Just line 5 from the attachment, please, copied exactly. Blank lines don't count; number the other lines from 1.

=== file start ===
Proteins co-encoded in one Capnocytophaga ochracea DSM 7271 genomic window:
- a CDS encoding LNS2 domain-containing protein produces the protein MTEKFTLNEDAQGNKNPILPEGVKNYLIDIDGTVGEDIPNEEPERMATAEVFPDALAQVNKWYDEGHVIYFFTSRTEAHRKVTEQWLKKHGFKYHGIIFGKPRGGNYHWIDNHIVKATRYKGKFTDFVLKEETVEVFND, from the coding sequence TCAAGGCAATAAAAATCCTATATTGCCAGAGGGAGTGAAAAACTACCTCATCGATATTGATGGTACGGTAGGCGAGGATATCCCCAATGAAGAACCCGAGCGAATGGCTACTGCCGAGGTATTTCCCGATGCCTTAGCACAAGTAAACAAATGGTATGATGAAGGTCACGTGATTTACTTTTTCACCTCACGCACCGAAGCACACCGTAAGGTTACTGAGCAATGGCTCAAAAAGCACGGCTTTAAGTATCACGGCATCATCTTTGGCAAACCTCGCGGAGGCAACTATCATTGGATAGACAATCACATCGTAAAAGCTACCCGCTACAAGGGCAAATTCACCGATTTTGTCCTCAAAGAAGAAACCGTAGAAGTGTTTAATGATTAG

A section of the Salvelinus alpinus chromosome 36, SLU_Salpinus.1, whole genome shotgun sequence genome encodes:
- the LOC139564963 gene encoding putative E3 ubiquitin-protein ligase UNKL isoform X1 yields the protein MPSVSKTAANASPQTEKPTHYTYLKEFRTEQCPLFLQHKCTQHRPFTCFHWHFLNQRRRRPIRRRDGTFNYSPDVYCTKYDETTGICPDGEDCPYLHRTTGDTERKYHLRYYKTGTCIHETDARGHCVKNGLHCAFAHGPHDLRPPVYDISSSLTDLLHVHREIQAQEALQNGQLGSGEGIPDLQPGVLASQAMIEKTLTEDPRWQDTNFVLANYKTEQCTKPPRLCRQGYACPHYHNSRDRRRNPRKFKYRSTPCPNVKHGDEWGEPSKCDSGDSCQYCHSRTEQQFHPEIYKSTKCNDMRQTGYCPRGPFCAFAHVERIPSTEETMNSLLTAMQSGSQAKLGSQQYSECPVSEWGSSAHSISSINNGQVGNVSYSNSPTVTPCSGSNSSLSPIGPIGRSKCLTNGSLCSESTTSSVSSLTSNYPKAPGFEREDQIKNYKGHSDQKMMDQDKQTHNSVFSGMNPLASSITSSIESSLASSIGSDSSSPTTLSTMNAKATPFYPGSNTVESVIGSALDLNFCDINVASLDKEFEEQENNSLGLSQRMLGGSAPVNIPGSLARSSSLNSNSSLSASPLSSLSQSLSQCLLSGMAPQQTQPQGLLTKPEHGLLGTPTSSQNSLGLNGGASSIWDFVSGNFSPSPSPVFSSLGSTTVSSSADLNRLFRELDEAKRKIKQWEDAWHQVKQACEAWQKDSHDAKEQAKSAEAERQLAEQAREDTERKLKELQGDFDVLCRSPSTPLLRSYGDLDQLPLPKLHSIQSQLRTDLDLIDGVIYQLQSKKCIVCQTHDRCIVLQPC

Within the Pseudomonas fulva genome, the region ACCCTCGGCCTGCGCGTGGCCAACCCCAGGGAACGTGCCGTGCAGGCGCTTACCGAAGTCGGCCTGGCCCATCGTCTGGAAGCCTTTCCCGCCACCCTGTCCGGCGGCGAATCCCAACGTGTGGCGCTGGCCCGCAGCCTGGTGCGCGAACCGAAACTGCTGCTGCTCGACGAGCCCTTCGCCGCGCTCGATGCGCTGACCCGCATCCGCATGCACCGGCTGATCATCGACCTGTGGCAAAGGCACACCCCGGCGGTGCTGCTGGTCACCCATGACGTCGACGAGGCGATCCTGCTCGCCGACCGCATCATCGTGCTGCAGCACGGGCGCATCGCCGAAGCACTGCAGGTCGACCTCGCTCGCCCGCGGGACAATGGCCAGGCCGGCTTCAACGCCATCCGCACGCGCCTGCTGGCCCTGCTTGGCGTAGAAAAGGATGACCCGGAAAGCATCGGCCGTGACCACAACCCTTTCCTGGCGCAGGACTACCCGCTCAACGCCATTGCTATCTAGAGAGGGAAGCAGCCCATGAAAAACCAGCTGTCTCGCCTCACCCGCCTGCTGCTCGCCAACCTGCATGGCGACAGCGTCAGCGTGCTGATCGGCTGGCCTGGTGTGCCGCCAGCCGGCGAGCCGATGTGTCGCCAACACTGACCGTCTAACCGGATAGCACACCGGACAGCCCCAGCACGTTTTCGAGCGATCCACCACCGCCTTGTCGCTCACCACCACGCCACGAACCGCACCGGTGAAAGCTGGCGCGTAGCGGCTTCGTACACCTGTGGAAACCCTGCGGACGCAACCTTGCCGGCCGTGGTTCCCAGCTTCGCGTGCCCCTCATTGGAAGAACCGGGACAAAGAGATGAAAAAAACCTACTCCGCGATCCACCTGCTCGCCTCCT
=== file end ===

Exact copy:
Within the Pseudomonas fulva genome, the region ACCCTCGGCCTGCGCGTGGCCAACCCCAGGGAACGTGCCGTGCAGGCGCTTACCGAAGTCGGCCTGGCCCATCGTCTGGAAGCCTTTCCCGCCACCCTGTCCGGCGGCGAATCCCAACGTGTGGCGCTGGCCCGCAGCCTGGTGCGCGAACCGAAACTGCTGCTGCTCGACGAGCCCTTCGCCGCGCTCGATGCGCTGACCCGCATCCGCATGCACCGGCTGATCATCGACCTGTGGCAAAGGCACACCCCGGCGGTGCTGCTGGTCACCCATGACGTCGACGAGGCGATCCTGCTCGCCGACCGCATCATCGTGCTGCAGCACGGGCGCATCGCCGAAGCACTGCAGGTCGACCTCGCTCGCCCGCGGGACAATGGCCAGGCCGGCTTCAACGCCATCCGCACGCGCCTGCTGGCCCTGCTTGGCGTAGAAAAGGATGACCCGGAAAGCATCGGCCGTGACCACAACCCTTTCCTGGCGCAGGACTACCCGCTCAACGCCATTGCTATCTAGAGAGGGAAGCAGCCCATGAAAAACCAGCTGTCTCGCCTCACCCGCCTGCTGCTCGCCAACCTGCATGGCGACAGCGTCAGCGTGCTGATCGGCTGGCCTGGTGTGCCGCCAGCCGGCGAGCCGATGTGTCGCCAACACTGACCGTCTAACCGGATAGCACACCGGACAGCCCCAGCACGTTTTCGAGCGATCCACCACCGCCTTGTCGCTCACCACCACGCCACGAACCGCACCGGTGAAAGCTGGCGCGTAGCGGCTTCGTACACCTGTGGAAACCCTGCGGACGCAACCTTGCCGGCCGTGGTTCCCAGCTTCGCGTGCCCCTCATTGGAAGAACCGGGACAAAGAGATGAAAAAAACCTACTCCGCGATCCACCTGCTCGCCTCCT